This piano was a first anniversary gift to Elvis from his wife, Priscilla Beaulieu in 1968. Click here to listen to Elvis and Jerry Lee Lewis playing some boogie woogie on two pianos.
|Nashville, TN, Downtown, Broadway and 5th, Honky Tonk Heroes, Ron Sweeney (artist)|
|Nashville, TN, Downtown, Broadway, Musical Buskers|
|Nashville, TN, Downtown, Broadway, Musical Busker|
|Nashville, TN, Downtown, Broadway|
|Nashville, TN, Downtown, Broadway, Plastic Elvis Statue|
|Nashville, TN, Downtown, American National Bank Building, 301Broadway|
The visual aspects of Honky-Tonk can be seen in these photographs of Broadway’s sidewalk at night: a mix of busker musicians, seekers of night life, lots of neon to enliven the architectural fabric with a certain tawdriness and glitz. How better can we reveal this than by this sedate, classical bank which now advertises itself in neon as a tattoo parlor?
|Nashville, TN, Downtown, Printer’s Alley|
|Nashville, TN, Printer’s Alley, Rick Tiger & Dawson Higgs|
Nashville, the Protestant Vatican
Nashville has also been referred to as the “Protestant Vatican” and the “Buckle of the Bible Belt.” It has more than 700 churches, several seminaries, many Christian schools, colleges and universities, and it is the seat of the National Baptist Convention, USA. Gideons International, the Gospel Music Association, and the world’s largest producer of Bibles, Thomas Nelson also are based in Nashville.I was aware of this almost everywhere I walked. I chose these two photographs, in particular, as exemplars of this phenomenon. As a northerner and easterner, I can’t imagine encountering a building, particularly one of such elegance and prestigious scale being dedicated to the Baptist Sunday School Board. I couldn’t even imagine what its function was. I now know: the major printer for everything used by the Southern Baptist Church. In fact, today it is known as LifeWay, whose new and much larger building is seen in the second of these photographs.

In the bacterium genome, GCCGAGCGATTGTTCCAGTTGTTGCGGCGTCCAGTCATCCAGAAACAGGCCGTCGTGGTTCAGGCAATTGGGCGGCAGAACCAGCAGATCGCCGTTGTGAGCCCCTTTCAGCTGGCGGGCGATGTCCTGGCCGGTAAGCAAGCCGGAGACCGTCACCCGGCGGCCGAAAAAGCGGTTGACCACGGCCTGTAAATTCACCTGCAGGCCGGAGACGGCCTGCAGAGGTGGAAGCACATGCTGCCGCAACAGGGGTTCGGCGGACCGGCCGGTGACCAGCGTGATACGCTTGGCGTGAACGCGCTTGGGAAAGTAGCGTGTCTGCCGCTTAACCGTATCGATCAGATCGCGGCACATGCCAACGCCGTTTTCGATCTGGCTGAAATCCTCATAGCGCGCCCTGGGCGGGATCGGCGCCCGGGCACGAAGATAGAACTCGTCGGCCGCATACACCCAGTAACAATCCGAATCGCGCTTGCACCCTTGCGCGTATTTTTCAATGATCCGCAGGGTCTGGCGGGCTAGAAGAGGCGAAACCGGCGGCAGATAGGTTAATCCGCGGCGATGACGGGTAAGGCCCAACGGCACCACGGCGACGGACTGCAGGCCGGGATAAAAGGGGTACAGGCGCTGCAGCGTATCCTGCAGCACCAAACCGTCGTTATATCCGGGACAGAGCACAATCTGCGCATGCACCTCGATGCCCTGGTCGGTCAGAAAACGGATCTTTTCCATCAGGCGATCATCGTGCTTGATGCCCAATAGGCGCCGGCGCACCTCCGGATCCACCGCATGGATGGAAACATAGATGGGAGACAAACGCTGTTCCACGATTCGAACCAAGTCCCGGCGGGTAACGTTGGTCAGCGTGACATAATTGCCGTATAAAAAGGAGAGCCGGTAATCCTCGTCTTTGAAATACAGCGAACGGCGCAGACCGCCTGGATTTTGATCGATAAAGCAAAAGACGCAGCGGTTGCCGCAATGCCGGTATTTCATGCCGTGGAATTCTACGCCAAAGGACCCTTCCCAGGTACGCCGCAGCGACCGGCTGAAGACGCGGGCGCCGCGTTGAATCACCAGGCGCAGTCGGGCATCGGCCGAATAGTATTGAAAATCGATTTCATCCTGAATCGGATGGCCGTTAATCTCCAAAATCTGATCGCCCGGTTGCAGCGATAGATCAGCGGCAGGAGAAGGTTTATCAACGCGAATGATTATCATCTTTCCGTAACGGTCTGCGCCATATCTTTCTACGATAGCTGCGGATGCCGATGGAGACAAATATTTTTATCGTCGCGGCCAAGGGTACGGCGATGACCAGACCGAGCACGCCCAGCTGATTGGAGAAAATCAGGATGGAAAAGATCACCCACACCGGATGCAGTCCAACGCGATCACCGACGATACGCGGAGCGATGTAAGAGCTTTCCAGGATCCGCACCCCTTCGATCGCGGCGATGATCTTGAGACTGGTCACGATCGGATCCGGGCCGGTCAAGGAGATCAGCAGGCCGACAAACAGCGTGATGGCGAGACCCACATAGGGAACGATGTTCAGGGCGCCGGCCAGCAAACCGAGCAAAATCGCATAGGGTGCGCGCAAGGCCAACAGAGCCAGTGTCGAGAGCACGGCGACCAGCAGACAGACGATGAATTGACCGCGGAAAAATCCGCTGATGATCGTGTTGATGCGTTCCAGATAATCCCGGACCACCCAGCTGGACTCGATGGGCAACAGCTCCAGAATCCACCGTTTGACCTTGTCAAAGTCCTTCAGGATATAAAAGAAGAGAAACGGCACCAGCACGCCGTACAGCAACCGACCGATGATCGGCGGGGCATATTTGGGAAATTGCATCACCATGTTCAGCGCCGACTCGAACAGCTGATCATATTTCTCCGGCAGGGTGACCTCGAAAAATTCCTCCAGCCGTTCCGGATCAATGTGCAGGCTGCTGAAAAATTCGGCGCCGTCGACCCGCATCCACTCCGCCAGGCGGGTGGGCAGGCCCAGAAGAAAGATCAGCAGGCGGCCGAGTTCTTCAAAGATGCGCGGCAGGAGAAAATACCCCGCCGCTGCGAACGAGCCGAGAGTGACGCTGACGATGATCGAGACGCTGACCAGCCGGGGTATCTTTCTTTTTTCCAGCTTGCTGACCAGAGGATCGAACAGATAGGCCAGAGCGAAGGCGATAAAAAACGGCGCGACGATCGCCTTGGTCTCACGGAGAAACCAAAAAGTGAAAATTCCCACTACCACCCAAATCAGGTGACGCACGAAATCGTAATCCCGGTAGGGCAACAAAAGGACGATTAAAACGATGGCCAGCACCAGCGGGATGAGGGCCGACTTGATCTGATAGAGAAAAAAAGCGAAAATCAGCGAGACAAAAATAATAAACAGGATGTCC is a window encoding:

|Nashville, TN, Baptist Sunday School Board Building, 1913-14, Gardner and Seal Architects|
|Nashville, TN, LifeWay Christian Store|
Honoring Nashville’s Women
|Nashville, TN, Ann Robertson Cockrill (1757-1821) home marker, Centennial Park|
|Nashville, TN, Anne Dallas Dudley (1876-1955) historical marker, West End Avenue|
Anne Dudley, as this marker tells us, founded and was president of the Nashville Equal Suffrage League, and later also the Tennessee Equal Suffrage Association. She was instrumental in getting the Nineteenth Amendment ratified in Tennessee. With this act, Tennessee became the final state needed to enact the amendment.Unfortunately, some Tennessee men in 2012 need to be reminded of Anne Dudley’s heroic efforts to secure the vote for all citizens. Governor Bill Haslam (R) signed a voter ID bill sponsored by Senator Bill Ketron (R, of course) that specifically excluded the use of student IDs.
|Nashville, TN, Woman’s Building site marker, Centennial Park|
The Tennessee Centennial Exposition of 1897 marked the hundredth anniversary of statehood, and its many buildings and other monuments were built, in temporary form, in Centennial Park. The Woman’s Building was designed by a local artist, Sara Ward Conley as a “modified version” of Andrew Jackson’s home, The Hermitage. Each room inside was designed by a different women’s organization. Among the events hosted in it were an Equal Suffrage Convocation, a talk by Jane Addams, and a talk by Susan B. Anthony.Two statements on this marker are of interest. One is a quotation from civic activist, Kate Kirkman that defines women’s work as “whatever may be necessary to preserve the sanctity of the home and ensure the freedom of the state.” The other statement is an enigma to me. It reads (in its entirety) as follows: “That that is round can be no rounder.” I leave it to my readers to enlighten me on this.
|Nashville, TN, Monument to the Women of the Confederacy, 1926, Belle Kinney, War Memorial Plaza|